COLOURS IN A BLACK WORLD Capturing the voices of the blind through the development of a radio drama

Zhila Hasanloo

PhD thesis, conferred 2015

Amongst people with disabilities, there are many unspoken stories worthy of an audience. Through the act of developing and performing a radio drama, this study aimed to capture the voices of those with vision impairment and blindness in order to share their unique perspectives to those within and beyond the academy.

Four key themes emerged from this arts-informed inquiry in working with eight Persian participants with blindness as they work-shopped and then performed a radio drama titled Hope Springs Eternal. The first theme examined the negative cultural views and challenges faced by the participants living in a mainstream society that has little understanding of blindness. Demonstrating the constructed reality from the participants’ blindness subjectivity comprised the second theme. Reflections on how the process of creating Hope Springs Eternal helped to designate the participants’ sense of identity, both individually and collectively, is discussed as the third key theme. Finally, how the process of developing and performing Hope Springs Eternal facilitated an authentic community-building experience for the participants is explored.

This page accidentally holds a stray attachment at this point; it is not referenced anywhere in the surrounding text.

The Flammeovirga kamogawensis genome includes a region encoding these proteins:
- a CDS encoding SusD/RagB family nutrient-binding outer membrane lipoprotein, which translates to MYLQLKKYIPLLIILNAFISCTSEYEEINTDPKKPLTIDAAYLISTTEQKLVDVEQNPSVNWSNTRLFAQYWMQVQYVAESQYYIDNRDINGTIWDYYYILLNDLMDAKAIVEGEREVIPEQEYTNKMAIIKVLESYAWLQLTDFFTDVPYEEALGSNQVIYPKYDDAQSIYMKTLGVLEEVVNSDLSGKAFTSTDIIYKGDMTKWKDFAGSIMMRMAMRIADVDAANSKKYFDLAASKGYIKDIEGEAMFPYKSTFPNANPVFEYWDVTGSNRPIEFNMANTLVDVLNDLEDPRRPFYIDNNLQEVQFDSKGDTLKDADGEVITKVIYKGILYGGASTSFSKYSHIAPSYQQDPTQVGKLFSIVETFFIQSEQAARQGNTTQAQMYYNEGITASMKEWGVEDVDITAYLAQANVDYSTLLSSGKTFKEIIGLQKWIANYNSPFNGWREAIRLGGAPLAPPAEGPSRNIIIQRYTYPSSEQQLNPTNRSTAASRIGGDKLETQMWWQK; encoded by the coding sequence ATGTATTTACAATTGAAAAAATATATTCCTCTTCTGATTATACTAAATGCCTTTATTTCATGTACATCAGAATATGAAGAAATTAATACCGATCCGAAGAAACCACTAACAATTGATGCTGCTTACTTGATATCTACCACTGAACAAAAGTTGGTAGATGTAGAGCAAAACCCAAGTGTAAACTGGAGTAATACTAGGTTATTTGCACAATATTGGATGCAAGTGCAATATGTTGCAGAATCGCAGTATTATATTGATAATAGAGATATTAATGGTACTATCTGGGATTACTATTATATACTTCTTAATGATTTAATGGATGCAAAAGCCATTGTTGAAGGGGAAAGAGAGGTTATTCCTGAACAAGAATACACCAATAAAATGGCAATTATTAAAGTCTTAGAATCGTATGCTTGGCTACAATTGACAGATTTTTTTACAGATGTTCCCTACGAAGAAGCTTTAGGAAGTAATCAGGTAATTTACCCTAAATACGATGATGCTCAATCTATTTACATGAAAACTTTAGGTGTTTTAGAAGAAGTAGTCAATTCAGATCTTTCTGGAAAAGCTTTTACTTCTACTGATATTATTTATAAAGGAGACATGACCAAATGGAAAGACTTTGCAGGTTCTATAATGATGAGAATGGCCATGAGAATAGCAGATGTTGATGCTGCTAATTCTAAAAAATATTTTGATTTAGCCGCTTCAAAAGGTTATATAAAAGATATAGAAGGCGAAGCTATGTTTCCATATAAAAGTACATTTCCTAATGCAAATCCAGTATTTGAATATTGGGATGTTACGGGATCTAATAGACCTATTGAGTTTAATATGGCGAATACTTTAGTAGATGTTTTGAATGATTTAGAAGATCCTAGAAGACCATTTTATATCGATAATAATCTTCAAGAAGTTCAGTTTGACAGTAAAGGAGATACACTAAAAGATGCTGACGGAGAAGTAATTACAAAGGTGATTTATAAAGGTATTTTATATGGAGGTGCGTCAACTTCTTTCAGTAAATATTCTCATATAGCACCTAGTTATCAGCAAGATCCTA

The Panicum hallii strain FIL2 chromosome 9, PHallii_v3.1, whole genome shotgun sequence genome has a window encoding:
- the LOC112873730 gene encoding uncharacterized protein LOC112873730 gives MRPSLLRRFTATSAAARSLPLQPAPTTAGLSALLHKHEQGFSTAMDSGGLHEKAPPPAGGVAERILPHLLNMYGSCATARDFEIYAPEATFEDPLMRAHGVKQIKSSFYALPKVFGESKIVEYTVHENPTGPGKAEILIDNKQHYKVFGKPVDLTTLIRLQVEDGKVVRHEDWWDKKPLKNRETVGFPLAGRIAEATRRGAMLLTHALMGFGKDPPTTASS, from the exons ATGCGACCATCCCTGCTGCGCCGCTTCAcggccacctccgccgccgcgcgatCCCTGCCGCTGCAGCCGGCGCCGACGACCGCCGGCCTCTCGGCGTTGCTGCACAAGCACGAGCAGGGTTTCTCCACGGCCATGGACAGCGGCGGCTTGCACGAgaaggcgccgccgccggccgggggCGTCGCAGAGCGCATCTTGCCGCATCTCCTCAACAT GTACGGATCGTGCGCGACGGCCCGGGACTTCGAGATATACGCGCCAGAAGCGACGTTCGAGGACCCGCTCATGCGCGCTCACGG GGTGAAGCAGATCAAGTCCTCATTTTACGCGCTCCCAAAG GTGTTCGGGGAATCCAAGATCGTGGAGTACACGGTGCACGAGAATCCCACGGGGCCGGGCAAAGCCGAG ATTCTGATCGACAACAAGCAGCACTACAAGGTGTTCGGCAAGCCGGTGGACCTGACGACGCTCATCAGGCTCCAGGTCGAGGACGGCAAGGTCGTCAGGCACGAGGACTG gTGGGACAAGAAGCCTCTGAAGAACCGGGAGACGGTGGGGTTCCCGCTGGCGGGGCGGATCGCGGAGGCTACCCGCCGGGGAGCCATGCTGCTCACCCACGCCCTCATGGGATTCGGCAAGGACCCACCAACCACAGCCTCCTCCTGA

Although specifically grounded in the lived experiences of those with blindness, this study has the potential to be relevant to other disabilities.

Supervisors: Associate Professor Robyn Gibson and Dr Ilektra Spandagou